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K. Henry. This moral ties me over to time, and a hot summer; and so I shall catch the flie your coufin in the latter end, and she must be blind too.

Burg. As love is, my lord, before it loves.
K. Henry. It is fo; and you may some of you

thank love for my blindness, who cannot fee many a fair French city, for one fair French maid that stands in my way.

Fr. King. Yes, my lord, you see them perspectively; the cities turn'd into a maid ; for they are all girdled with maiden walls, that war hath never enter'd. K. Henry. Shall Kate be


wife? Fr. King. So please you.

K. Henry. I am content, so the maiden cities of may

wait on her; so the maid, that stood in the way for my wish, shall shew me the way to my will.

Fr. King. We have confented to all terms of reason.
K. Henry. Is’t so, my lords of England?
West. The King hath granted every article:
His daughter first ; and then in sequel all,
According to their firm proposed nature.

Exe. Only he hath not yet subscribed this : Where your Majesty demands, That the King of France, having occasion to write for matter of grant, shall name your Highness in this form, and with this addition in French : nostre tres cher filz Henry Roy d'Angleterre, heretier de France : and thus in Latin ; Præclarissimus filius nofter Henricus Rex Angliæ & hæres Franciæ,

Fr. King. Yet this I have not (brother) fo deny'd, But your request fall make me let it pass.

K. Henry. I pray you then, in love and dear alliance, Let that one article rank with the rest, And thereupon give me your daughter.

Fr. King. Take her, fair son, and from her blood Iffue to me; that these contending Kingdoms, England and France, whose very shores look pale With envy of each other's happiness, May cease their hatred ; and this dear conjunction Plant neighbourhood and chriftian-like accord

raise up

In their sweet breasts; that never war advance
His bleeding sword 'twixt England and fair France.

Lords. Amen!
K. Henry. Now welcome, Kate ; and bear me wit-

nels all, That here I kiss her as my Sovereign Queen. [Flourish.

Q. Isa. God, the best maker of all marriages, Combine


hearts in one, your realms in one:
As man and wife, being two, are one in love,
So be there, 'twixt your kingdoms such a spousal,
That never may ill office, or fell jealousie,
Which troubles oft the bed of blessed marriage,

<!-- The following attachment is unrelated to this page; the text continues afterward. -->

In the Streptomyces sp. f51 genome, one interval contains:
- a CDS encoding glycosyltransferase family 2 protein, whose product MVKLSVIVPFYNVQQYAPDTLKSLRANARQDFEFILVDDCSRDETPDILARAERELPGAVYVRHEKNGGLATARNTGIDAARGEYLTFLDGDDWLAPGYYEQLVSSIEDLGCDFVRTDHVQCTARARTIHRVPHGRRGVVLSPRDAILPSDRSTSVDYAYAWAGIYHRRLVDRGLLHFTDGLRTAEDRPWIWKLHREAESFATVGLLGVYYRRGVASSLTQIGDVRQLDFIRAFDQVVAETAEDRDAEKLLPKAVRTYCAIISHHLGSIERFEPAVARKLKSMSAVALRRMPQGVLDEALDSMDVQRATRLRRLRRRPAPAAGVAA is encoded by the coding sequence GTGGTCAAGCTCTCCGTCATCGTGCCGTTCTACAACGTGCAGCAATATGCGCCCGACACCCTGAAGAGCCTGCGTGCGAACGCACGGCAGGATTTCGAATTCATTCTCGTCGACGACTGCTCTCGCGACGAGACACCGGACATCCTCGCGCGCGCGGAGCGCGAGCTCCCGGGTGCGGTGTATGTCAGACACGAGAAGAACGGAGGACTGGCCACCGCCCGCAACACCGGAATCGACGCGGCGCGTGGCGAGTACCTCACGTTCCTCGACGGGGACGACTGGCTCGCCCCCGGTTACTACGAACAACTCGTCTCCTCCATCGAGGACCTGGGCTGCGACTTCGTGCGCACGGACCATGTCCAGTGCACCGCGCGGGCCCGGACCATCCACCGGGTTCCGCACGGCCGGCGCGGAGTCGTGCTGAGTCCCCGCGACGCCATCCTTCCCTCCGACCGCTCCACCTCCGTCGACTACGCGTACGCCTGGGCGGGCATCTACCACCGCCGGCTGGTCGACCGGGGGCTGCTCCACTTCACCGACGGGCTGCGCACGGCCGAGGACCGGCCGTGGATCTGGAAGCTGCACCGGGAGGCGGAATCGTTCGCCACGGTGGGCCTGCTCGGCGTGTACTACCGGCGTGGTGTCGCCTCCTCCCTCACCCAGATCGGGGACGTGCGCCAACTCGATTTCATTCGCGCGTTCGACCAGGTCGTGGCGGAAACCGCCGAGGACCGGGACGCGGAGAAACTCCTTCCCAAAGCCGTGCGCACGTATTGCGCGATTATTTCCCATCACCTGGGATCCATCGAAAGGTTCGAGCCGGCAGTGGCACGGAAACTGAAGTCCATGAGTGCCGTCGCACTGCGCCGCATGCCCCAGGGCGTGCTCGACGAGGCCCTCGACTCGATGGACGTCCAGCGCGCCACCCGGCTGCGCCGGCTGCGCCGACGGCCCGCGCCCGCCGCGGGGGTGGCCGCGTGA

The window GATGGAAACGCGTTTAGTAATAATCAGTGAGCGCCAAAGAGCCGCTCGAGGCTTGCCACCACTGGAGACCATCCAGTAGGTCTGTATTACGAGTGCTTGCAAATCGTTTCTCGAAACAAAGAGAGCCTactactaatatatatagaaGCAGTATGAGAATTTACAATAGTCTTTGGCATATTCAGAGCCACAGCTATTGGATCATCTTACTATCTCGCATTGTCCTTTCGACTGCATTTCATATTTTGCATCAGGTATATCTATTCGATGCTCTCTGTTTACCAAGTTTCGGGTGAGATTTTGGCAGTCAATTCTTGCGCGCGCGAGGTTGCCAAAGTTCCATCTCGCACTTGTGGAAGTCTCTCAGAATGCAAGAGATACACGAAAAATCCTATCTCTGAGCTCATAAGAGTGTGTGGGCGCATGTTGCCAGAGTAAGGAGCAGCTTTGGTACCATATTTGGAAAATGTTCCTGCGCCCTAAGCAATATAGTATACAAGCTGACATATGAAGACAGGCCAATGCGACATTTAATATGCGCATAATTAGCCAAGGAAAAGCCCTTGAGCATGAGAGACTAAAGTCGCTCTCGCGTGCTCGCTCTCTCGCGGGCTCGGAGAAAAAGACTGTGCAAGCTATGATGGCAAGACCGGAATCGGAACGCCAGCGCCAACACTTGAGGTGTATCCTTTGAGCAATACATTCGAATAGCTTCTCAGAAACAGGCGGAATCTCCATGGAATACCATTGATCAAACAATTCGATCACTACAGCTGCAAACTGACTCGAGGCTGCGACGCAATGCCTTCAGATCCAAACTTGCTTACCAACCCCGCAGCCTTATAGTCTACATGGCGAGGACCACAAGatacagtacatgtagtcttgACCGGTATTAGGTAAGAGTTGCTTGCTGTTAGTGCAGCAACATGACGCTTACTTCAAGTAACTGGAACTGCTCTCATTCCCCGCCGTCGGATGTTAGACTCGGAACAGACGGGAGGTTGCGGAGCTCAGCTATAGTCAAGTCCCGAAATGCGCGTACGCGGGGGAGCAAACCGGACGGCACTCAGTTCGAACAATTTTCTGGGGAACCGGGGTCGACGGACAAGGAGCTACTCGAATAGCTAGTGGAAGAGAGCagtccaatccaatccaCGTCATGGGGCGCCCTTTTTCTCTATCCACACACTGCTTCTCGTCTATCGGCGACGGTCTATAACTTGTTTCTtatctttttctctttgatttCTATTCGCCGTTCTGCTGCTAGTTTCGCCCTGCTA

Thrust in between the paction of these kingdoms, (31)
To make divorce of their incorporate league :

That English may as French, French Englishmen,
Receive each other. God speak this Amen!

All. Amen!
K. Henry. Prepare we for our marriage ; on which

My lord of Burgundy, we'll take your oath
And all the Peers, for surety of our leagues.
Then shall I swear to Kate, and you to me,
And may our oaths well kept, and prosp'rous be!

[Exeunt. Enter Chorus. Thus far wich rough, and all-unable, pen

Our bending author hath pursu'd the story; In little room confining mighty men,

Mangling by starts the full course of their glory, Small time, but, in that small, most greatly liv'd

This Star of England. Fortune made his sword;

(31) Thrust in between the pasion of these Kingdoms] The old Folio's have it, the pation ; which makes me believe, the Author's Word was paction; a Word, more proper on the occasion of a Peace struck up. A Pallion of cwo Kingdoms for one another, is an odd Expression. An Amiry and political Harmony may be fix'd betwixt two Countries, and yet either People be far from having a Passion for the other,


By which the world's best garden he atchiev'd,

And of it left his son imperial lord.
Henry the Sixth, in infant bands crown'd King

Of France and England, did this King succeed : Whose state so many had i'th' managing,

That they loft France, and made his England bleed: Which oft our stage hath shown ; and, for their fake, In your fair minds let this acceptance take.


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